In a low-level language like C or Java, when we allocate an array we have to specify the number of slots ahead of time. There's a reason for this. Recall that arrays get their O(1)O(1)O(1)-time-lookup superpower from the fact that they're contiguous (they're without gaps) in memory. So when we allocate an array, we have to ask the operating system to "reserve" a bunch of sequential buckets. If we didn't say how many buckets, the operating system wouldn't know how many spots to reserve.
But there are lots of cases where having to specify the size of an array ahead of time is tough. What if we wanted an array to hold email addresses of people who have signed up to learn about the private beta for our hip new app (Tinder for cake recipes)? We might get a million signups, or our moms might be the only ones who check it out. So how big should we make our array?
To avoid specifying the size of our array ahead of time, we could just kinda guess how big we want our array and resize it as needed. This is called a dynamic array.
So with a dynamic array, we just say "I want an array" and our environment says "cool no problem, let me get that for you" and it shrugs and says, "100 indices is probably good, right?" And it makes you your array:
You can start "appending" items to your array, and your environment will internally keep track of the "current_index" so it knows where to put stuff you're appending:
But at some point you'll be at index 99 and you'll want to append but your array won't be big enough!
(diagram. array is sweatin')
So you'll say ".append()" and to make it work, your dynamic array will do a few things under the hood:
Make a new, bigger array (usually twice as big).
Copy each element from the old array into the new array.
"Free up" the old array (tell the operating system that part of memory is available for other use).
Actually append your item.
Notice that we're not just extending the size of our current array (the next 100 contiguous memory slots might not be free!), we're allocating a whole new array. That's why we also have to copy each item from the old array to the new one.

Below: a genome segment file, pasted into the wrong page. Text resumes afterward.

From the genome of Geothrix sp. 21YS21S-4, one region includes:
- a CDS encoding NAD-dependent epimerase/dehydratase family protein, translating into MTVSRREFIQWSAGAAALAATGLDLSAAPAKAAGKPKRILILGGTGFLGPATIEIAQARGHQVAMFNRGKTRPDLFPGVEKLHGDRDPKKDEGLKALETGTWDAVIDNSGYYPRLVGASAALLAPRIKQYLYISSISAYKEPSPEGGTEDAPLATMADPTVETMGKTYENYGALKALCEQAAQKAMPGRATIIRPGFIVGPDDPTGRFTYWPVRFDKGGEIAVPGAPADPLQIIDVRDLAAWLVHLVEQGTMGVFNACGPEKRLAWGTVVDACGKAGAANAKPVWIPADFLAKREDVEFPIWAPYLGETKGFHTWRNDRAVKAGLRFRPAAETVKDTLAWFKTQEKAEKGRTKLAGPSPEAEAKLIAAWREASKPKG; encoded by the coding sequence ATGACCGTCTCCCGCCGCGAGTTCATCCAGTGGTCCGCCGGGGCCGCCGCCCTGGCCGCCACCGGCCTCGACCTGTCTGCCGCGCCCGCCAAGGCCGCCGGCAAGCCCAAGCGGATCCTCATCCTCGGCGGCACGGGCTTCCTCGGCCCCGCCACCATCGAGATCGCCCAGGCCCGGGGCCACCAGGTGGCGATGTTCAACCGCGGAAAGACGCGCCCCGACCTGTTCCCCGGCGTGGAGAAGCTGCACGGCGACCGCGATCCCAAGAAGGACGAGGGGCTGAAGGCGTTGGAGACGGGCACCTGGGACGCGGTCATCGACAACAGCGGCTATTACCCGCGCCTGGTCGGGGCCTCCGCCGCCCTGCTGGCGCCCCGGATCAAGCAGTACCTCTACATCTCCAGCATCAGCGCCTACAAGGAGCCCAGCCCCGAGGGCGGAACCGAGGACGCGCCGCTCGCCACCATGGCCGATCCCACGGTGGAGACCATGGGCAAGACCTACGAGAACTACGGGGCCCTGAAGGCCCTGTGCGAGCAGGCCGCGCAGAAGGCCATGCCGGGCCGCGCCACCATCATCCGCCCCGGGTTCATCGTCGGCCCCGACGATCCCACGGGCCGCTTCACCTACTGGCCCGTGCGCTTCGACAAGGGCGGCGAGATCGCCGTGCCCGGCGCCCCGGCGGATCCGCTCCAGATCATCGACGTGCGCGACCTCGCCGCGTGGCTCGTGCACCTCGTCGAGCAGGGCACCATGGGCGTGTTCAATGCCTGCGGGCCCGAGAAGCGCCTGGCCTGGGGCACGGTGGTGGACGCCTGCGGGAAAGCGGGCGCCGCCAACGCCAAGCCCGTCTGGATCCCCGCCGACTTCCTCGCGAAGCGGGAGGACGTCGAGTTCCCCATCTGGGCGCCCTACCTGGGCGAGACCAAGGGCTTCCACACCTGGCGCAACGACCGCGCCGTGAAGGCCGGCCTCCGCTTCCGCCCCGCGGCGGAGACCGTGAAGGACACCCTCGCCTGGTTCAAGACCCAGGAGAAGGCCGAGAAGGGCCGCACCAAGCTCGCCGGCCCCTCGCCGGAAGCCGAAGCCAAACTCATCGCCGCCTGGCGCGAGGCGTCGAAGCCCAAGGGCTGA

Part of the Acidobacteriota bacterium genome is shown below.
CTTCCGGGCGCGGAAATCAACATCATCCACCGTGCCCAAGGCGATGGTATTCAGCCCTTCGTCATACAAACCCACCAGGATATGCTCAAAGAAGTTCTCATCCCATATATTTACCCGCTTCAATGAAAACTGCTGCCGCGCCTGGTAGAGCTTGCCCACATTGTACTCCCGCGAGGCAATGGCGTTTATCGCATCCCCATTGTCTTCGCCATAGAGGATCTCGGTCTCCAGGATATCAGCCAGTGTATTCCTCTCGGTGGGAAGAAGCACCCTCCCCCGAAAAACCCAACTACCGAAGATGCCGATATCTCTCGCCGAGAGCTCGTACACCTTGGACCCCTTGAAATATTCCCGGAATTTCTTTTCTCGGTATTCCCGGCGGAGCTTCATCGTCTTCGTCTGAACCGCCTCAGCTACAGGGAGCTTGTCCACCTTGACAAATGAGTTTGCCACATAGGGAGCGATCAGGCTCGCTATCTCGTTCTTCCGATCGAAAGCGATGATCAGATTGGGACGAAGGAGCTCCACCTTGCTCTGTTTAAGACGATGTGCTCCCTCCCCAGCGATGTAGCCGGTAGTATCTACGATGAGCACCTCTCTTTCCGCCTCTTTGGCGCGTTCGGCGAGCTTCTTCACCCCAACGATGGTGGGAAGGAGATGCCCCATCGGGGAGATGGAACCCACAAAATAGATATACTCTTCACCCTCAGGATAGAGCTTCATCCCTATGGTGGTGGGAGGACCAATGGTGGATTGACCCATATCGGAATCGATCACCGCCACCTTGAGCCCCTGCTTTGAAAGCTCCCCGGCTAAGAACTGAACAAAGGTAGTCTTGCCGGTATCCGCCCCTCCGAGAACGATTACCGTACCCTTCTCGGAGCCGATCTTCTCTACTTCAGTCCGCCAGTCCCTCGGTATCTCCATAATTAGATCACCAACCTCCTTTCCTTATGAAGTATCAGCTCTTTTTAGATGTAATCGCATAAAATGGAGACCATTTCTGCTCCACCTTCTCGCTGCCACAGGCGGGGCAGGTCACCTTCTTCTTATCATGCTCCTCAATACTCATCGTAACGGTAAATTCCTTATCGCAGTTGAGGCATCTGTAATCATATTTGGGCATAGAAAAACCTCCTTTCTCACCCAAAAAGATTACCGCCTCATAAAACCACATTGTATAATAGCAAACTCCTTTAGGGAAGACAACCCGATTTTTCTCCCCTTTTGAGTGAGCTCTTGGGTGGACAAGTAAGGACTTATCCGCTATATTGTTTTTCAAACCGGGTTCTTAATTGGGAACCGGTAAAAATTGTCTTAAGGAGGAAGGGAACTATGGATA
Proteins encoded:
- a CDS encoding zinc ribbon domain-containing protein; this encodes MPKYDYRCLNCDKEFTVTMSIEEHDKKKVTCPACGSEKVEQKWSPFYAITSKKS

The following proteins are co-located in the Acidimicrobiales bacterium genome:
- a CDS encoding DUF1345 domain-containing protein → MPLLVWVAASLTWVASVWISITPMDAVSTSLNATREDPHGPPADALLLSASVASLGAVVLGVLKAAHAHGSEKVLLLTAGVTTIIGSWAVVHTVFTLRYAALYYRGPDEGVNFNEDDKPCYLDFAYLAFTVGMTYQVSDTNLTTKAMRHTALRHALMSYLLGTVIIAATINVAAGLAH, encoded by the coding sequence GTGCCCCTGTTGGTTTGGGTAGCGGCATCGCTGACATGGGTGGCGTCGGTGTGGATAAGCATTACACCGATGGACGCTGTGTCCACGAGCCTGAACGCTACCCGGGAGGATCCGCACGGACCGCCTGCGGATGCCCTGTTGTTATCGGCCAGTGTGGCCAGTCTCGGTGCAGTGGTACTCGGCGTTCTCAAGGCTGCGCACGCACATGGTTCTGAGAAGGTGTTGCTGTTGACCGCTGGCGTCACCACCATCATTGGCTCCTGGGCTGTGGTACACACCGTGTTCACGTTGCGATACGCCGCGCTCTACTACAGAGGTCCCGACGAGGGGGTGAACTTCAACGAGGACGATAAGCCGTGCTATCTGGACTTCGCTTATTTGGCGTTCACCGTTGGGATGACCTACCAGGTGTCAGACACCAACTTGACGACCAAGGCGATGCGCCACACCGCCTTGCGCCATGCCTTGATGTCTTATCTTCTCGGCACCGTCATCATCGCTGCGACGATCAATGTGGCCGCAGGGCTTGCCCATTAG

We could call these special appends that require steps 1-3 above "doubling" appends since they require us to make a new array that's (usually) double the size of the old one. Appending an item to an array is usually an O(1)O(1)O(1) time operation, but a single "doubling" append is an O(n)O(n)O(n) time operation since we have to copy all nnn items from our array!
Does that mean that an append operation on a dynamic array is always worst-case O(n)O(n)O(n) time? Yes. So if we spin up an empty dynamic array and append nnn items, that has some crazy time cost like O(n2)O(n^2)O(n2) or O(n!)O(n!)O(n!)?!?! Not quite.
While the time cost of each special, O(n)O(n)O(n)-cost "doubling" append doubles each time, the amount of O(1)O(1)O(1)-time appends you get until the next doubling doubles as well, at the same speed.
This "cancels out" and we can say each append has an "average" or "amortized" time cost of O(1)O(1)O(1)
Given this, in industry we usually wave our hands and say dynamic arrays have a time cost of O(1)O(1)O(1) for appends, even though strictly speaking that's only true for the "average case" or the "amortized cost" (the worst-case cost for any given append is O(n)O(n)O(n)).
In an interview, if we were worried about that O(n)O(n)O(n)-time worst case cost of appends, we might try to use a normal, non-dynamic array. The advantage of dynamic arrays over arrays is that you don't have to specify the size ahead of time, but the drawback is that some appends can be more expensive.
But what if we wanted the best of both worlds:
worst-case O(1)O(1)O(1)-time appends, and
Data structures are full of tradeoffs. Dynamic arrays give us dynamic sizing, but at the cost of worst-case append speed. Our next data structure will give us dynamic sizing without incurring that cost, but it'll incur a different cost. Choosing the best data structure depends entirely on what you'll be doing with it.